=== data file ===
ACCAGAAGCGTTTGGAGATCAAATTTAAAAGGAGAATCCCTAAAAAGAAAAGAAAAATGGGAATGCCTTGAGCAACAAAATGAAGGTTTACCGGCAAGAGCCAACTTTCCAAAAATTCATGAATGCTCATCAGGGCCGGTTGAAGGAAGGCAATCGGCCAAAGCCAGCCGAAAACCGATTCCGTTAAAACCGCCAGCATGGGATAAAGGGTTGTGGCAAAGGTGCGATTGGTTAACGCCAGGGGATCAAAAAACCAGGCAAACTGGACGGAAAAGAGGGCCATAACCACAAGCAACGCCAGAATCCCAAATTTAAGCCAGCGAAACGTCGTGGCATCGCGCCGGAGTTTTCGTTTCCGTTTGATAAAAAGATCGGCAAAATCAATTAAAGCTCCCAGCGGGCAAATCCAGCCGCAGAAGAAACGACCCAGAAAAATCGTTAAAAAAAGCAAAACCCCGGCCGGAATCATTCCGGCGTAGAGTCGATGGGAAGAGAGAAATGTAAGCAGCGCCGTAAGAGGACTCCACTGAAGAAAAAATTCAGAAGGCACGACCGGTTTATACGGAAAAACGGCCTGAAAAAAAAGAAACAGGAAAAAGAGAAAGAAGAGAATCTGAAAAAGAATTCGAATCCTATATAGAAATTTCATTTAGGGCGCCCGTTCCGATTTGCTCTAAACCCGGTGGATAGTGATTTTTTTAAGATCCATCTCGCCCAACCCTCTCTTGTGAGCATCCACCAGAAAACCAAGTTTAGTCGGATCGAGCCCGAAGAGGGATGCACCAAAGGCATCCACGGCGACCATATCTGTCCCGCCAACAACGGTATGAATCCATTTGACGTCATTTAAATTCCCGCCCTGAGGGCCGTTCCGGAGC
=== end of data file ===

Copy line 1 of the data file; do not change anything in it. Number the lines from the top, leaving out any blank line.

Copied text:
ACCAGAAGCGTTTGGAGATCAAATTTAAAAGGAGAATCCCTAAAAAGAAAAGAAAAATGGGAATGCCTTGAGCAACAAAATGAAGGTTTACCGGCAAGAGCCAACTTTCCAAAAATTCATGAATGCTCATCAGGGCCGGTTGAAGGAAGGCAATCGGCCAAAGCCAGCCGAAAACCGATTCCGTTAAAACCGCCAGCATGGGATAAAGGGTTGTGGCAAAGGTGCGATTGGTTAACGCCAGGGGATCAAAAAACCAGGCAAACTGGACGGAAAAGAGGGCCATAACCACAAGCAACGCCAGAATCCCAAATTTAAGCCAGCGAAACGTCGTGGCATCGCGCCGGAGTTTTCGTTTCCGTTTGATAAAAAGATCGGCAAAATCAATTAAAGCTCCCAGCGGGCAAATCCAGCCGCAGAAGAAACGACCCAGAAAAATCGTTAAAAAAAGCAAAACCCCGGCCGGAATCATTCCGGCGTAGAGTCGATGGGAAGAGAGAAATGTAAGCAGCGCCGTAAGAGGACTCCACTGAAGAAAAAATTCAGAAGGCACGACCGGTTTATACGGAAAAACGGCCTGAAAAAAAAGAAACAGGAAAAAGAGAAAGAAGAGAATCTGAAAAAGAATTCGAATCCTATATAGAAATTTCATTTAGGGCGCCCGTTCCGATTTGCTCTAAACCCGGTGGATAGTGATTTTTTTAAGATCCATCTCGCCCAACCCTCTCTTGTGAGCATCCACCAGAAAACCAAGTTTAGTCGGATCGAGCCCGAAGAGGGATGCACCAAAGGCATCCACGGCGACCATATCTGTCCCGCCAACAACGGTATGAATCCATTTGACGTCATTTAAATTCCCGCCCTGAGGGCCGTTCCGGAGC